Miss Carol looked over the diagrams thoughtfully. “Everything seems to be in order,” she finally concluded, pushing the pages back toward me with a graceful stroke of her paw. “You have my approval to proceed with the installation.”

“Thank you, I guess,” I replied, rolling my eyes just enough so she didn’t see it.

“Now,” she said, “I call your attention to the condition of my personal  facilities. They also require careful attention to sanitation at this time. If you complete this assignment to my complete satisfaction, I shall permit you to ‘skritch’ me for three minutes, and shall endeavor during that time to ‘be all cute and junk,’ But no longer than that. These are, as I have noted, serious times.”

“Ridiculous fat barrel cat,” I mumbled.  But I did as I was told. These are, indeed, serious times, and one can only take so much.

By Liz McLeod

Still Your House Manager


“Where is it?” snapped Miss Carol T. Cat, her green eyes flashing with irritation.

“Where’s what?” I mumbled, my brown eyes rolling behind sagging lids with “aw jeez, what is it NOW, can’t I even take a nap without having to deal with something I don’t wanna deal with?”

“The sheep,” she replied. “A quadruped ruminant of the genus Ovis, commonly kept as livestock. As you are no doubt aware, this municipality prohibits the keeping of livestock in a Residential B zone. Remove this animal at once, les you be held accountable. I am advised that the authorities offer no lenience in the enforcement of this ordinance. Furthermore, you are no farmer. You must be aware that sufficient pasturage to provide the nutritional needs of even a single sheep cannot be produced by the fallow, contaminant-ridden soil of this plot of land.”

“What are you talking about?” I groaned, as I considered whether throwing a pillow would be considered a gross breach of discipline. “There’s no sheep. I don’t even know where this is headed.”

“My highly-developed olfactory sense detects the presence of a sheep,” insisted Miss Carol. “To be specific, a damp sheep.”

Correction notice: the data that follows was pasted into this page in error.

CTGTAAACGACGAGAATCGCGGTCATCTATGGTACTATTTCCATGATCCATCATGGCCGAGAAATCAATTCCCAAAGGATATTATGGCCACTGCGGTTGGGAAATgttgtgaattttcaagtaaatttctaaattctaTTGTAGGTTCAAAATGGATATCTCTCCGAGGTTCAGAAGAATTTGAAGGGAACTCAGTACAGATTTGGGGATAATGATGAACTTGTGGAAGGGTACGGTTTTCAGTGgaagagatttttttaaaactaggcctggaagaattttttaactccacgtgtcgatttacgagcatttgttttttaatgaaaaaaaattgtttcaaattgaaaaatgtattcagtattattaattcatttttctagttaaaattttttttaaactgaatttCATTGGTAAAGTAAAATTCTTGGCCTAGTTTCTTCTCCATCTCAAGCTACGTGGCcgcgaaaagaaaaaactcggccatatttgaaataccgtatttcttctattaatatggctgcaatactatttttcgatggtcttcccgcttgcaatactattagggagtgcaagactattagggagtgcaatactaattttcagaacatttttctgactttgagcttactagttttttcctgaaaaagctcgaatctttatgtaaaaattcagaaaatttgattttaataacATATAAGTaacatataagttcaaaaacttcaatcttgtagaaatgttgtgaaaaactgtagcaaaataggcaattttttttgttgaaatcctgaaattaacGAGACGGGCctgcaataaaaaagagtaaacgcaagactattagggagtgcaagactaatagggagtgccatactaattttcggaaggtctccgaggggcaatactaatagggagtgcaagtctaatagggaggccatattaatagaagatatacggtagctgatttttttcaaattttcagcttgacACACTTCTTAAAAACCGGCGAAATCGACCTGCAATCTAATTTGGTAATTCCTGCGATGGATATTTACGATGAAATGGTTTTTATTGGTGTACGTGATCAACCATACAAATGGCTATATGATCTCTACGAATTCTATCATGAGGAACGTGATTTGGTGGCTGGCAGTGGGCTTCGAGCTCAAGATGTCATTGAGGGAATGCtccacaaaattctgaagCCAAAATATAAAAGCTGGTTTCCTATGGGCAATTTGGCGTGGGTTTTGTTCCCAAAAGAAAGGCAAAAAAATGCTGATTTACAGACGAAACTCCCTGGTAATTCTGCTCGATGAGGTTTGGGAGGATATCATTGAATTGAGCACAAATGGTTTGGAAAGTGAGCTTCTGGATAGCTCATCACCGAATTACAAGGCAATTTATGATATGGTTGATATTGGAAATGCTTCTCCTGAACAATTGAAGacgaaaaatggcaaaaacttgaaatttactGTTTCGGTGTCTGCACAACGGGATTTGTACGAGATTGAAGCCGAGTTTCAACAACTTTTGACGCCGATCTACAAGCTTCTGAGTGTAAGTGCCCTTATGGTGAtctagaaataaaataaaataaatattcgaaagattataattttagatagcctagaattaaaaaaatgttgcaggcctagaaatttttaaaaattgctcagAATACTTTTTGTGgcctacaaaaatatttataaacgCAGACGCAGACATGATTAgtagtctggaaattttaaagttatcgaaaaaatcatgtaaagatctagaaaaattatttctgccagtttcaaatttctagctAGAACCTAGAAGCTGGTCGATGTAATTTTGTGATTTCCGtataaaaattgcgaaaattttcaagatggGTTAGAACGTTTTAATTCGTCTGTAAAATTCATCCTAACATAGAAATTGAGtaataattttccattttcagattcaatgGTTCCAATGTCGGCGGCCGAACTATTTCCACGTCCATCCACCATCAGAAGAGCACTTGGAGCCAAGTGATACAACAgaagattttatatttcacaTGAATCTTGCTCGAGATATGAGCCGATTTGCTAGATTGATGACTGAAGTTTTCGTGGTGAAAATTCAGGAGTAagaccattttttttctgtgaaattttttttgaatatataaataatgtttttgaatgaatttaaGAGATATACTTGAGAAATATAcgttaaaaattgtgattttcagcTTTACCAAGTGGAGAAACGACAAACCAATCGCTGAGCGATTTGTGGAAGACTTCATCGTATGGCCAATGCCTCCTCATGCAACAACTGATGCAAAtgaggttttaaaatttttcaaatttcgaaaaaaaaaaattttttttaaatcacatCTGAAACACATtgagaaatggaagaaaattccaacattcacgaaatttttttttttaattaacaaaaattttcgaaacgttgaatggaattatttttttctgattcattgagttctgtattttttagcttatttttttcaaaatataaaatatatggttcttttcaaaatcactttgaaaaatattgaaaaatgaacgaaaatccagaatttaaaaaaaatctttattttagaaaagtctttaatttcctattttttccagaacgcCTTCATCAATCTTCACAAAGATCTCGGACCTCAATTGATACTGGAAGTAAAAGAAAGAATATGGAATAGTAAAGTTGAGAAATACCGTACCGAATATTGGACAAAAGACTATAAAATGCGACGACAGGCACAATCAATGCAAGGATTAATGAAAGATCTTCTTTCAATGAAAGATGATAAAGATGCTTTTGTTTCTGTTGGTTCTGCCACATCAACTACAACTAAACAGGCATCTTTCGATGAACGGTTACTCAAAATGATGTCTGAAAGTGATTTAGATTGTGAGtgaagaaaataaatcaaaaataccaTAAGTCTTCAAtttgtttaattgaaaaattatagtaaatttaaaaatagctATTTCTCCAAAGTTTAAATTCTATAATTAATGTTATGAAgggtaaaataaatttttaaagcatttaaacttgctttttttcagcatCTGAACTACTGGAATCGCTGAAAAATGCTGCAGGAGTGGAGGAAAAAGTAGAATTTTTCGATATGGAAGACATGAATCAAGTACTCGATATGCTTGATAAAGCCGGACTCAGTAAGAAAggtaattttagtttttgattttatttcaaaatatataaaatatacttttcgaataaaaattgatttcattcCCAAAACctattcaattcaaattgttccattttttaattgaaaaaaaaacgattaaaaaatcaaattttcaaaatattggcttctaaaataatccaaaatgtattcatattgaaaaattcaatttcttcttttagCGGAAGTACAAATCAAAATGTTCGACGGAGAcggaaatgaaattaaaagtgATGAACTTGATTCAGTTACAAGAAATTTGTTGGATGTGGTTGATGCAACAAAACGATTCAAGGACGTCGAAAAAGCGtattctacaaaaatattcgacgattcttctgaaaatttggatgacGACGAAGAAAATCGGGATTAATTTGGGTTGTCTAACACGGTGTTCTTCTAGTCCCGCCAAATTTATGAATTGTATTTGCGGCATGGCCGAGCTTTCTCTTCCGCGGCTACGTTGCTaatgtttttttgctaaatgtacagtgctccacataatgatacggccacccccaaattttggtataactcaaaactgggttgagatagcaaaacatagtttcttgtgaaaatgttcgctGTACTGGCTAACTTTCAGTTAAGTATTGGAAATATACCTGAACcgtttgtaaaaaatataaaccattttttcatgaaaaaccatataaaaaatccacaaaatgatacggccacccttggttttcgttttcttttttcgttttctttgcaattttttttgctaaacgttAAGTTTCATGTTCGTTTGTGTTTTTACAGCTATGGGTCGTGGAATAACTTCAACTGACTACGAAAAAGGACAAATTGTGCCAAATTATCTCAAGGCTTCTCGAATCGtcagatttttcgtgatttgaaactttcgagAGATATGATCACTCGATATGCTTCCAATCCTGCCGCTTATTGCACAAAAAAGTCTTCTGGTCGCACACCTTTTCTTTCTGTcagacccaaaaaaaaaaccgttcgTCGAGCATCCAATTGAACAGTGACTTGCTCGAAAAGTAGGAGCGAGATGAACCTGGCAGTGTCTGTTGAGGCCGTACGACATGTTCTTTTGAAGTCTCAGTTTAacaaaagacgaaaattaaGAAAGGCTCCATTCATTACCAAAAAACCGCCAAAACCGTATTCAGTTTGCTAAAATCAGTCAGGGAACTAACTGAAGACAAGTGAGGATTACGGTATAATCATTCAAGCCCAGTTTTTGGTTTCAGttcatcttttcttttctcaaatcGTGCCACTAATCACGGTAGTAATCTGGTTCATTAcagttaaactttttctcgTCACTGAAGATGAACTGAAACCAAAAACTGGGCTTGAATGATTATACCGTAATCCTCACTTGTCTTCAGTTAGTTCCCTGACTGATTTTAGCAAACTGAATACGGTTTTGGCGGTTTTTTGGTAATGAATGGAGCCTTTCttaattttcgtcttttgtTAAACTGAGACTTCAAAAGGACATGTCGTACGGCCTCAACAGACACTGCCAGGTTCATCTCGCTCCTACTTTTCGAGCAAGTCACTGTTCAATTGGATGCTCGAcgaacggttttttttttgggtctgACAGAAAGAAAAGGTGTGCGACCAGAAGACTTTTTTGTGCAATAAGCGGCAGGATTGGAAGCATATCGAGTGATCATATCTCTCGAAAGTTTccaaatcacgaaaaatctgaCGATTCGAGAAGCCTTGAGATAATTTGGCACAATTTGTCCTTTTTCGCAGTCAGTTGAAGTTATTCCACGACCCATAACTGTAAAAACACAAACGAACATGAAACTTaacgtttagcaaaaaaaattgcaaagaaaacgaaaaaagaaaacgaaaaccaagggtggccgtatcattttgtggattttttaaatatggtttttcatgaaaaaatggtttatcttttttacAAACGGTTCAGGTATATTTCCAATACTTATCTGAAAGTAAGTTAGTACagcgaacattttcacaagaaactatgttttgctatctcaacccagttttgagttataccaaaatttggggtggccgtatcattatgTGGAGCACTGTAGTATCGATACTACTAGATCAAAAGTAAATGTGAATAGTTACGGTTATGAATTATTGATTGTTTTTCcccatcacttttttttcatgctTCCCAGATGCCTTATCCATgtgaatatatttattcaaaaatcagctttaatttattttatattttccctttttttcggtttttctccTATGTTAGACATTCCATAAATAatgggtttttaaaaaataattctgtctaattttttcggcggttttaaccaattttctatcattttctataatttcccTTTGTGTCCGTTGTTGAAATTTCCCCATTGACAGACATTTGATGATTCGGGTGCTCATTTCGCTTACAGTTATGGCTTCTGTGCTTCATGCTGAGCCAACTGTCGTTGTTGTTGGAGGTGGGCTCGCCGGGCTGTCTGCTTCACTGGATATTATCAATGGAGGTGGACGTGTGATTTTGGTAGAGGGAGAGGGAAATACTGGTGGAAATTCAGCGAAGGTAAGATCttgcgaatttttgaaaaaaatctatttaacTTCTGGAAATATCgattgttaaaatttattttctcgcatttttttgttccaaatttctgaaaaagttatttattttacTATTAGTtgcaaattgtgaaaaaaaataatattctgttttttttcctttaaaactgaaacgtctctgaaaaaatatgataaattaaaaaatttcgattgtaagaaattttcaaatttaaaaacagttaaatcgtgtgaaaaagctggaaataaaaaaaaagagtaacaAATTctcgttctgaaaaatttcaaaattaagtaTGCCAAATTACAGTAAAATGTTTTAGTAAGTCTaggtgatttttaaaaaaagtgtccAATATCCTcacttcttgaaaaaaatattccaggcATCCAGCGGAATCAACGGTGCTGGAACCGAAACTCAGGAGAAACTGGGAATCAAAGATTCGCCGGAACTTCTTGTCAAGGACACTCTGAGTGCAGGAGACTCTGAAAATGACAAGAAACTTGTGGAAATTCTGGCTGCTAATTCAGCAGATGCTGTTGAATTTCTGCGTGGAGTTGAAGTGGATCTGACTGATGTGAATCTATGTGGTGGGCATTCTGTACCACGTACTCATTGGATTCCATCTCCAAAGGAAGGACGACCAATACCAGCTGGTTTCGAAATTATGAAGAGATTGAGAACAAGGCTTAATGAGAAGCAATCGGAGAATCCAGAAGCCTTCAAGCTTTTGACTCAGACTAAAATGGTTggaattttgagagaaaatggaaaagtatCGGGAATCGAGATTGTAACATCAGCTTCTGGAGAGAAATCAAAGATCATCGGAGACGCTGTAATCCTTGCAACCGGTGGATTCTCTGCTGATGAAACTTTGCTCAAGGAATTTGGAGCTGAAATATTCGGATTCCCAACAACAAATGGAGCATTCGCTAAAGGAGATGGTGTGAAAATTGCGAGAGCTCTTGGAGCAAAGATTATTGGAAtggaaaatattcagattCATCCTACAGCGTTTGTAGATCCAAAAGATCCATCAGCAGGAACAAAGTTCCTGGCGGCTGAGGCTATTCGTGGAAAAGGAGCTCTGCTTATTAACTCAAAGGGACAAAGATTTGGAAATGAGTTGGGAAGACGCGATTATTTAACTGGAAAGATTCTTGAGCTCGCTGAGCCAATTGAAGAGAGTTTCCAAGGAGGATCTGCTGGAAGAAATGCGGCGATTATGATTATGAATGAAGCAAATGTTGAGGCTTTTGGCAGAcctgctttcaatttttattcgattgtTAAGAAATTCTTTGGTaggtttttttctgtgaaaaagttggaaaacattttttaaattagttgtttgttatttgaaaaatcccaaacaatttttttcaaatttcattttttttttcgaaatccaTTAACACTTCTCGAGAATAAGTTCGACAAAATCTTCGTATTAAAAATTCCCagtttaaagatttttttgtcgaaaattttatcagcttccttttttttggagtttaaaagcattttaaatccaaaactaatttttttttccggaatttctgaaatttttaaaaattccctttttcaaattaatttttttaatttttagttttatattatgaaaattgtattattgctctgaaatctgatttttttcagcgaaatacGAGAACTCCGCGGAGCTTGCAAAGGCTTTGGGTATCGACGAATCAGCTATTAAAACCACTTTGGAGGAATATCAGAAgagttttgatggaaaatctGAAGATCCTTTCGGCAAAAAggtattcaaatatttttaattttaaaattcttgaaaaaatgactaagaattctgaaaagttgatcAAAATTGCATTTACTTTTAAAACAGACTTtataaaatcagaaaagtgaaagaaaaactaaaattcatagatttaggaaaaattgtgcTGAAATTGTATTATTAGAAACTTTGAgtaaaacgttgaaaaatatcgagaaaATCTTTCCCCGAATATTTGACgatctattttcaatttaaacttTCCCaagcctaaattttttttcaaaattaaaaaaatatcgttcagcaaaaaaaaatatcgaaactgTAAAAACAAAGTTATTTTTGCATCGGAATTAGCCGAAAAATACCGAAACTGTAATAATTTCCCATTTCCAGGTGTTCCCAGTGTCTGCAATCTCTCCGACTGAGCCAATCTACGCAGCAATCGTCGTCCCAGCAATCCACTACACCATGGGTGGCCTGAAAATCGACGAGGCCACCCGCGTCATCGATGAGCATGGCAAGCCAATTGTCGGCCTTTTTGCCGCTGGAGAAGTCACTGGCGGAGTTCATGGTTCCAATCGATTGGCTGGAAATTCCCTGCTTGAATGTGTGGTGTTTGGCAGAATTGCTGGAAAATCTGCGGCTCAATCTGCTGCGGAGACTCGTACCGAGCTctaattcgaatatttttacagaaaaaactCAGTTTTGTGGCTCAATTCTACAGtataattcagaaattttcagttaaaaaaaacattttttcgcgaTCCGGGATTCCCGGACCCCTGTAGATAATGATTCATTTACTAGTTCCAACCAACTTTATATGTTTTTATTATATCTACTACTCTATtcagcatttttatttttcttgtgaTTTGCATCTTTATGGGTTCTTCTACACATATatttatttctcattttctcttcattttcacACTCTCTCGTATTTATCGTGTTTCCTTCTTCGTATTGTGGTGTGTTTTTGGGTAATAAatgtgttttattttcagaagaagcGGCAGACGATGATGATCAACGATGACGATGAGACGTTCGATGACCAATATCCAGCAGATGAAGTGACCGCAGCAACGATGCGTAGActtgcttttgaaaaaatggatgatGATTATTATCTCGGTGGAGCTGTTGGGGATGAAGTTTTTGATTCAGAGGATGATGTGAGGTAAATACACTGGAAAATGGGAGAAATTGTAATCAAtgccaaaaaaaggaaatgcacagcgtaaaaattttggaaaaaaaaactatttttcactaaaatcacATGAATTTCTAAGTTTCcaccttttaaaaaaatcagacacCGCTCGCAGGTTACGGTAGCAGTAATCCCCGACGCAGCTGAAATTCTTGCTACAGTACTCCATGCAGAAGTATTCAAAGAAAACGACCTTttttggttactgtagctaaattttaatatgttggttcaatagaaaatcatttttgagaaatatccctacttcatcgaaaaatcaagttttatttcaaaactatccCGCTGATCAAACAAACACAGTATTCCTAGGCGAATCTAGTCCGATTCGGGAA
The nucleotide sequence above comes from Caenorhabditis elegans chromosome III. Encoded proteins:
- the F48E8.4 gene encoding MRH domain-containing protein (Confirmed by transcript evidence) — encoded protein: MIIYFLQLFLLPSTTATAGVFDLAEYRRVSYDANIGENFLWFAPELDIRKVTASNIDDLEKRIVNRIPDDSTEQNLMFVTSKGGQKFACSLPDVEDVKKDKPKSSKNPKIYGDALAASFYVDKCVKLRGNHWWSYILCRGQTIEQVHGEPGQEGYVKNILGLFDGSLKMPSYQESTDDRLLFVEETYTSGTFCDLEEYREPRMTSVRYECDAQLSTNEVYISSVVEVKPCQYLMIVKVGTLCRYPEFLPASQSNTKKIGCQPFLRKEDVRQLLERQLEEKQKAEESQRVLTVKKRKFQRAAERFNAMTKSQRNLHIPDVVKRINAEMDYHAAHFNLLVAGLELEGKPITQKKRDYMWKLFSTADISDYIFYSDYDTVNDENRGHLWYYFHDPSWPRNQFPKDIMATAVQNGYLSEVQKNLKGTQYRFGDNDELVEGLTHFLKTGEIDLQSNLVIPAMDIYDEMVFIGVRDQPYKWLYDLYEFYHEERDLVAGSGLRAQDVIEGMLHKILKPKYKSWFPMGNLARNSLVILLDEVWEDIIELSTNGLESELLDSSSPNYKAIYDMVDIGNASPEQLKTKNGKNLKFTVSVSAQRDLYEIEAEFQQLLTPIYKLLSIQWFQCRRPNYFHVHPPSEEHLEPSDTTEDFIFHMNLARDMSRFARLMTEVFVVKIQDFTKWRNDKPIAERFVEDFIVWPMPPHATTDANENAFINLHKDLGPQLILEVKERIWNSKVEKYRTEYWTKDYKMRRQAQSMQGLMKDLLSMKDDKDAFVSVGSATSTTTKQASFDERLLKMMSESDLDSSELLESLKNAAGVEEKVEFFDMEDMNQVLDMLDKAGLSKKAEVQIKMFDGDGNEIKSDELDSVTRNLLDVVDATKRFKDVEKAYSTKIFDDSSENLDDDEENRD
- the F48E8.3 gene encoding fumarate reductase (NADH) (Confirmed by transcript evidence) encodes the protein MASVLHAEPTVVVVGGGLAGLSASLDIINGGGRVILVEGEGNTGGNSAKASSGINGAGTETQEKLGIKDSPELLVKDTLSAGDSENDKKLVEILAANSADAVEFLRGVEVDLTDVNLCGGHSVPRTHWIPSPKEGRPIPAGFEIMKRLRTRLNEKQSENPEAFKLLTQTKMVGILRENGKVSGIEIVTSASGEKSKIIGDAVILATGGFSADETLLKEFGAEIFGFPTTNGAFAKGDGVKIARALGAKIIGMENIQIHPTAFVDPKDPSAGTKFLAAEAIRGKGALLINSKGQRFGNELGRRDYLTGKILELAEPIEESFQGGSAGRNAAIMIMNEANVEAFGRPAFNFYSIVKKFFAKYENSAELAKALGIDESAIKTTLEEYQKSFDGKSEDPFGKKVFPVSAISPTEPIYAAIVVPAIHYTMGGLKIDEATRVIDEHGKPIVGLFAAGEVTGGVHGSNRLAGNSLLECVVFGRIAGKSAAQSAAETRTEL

Light dawned over Marblehead. “Oh,” I sighed. “It’s probably my wool jacket.” I gestured to the patched grey garment tossed over the newel post. “I got soaked to the bone out at the concert in Owls Head the other night, an’ my jacket probably hasn’t dried all the way out yet. Don’t worry about it.”

Miss Carol frowned. “It is unfortunate that nature interfered with your activity,” she began, with as much sympathy as you can expect from a cat. “No doubt you were left to mumble apologies as your audience filed away in disappointment."

“That’s the thing,” I said, sitting up to continue the conversation. “Nobody left. It absolutely poured out there, just after the show got started, and everybody just sat there and took it. Not only that, some of ‘em even got up to dance. Can you figure that? People were so happy to finally get a chance to see a Strand show, an actual live Strand show again that they were willing to sit out in a wet field in the mud and all they said was ‘give us more!’ I knew people were tired of being cooped up with the pandemic and all, but I never expected a reaction like that.”

“I, however, completely understand,” said Miss Carol, turning to lick her haunches. “I too spend my life confined to an environment not of my choosing. My recreational activities are limited, my social interactions are stifled. I am limited to the companionship provided by a television set, a radio, and a painfully slow and obsolete internet connection in order to find personal enrichment.”

“Ya got ME,” I protested. “Remember? Me that took you out of that shelter? Me that opens the cans? Me that lets you get under the blanket when it’s cold?”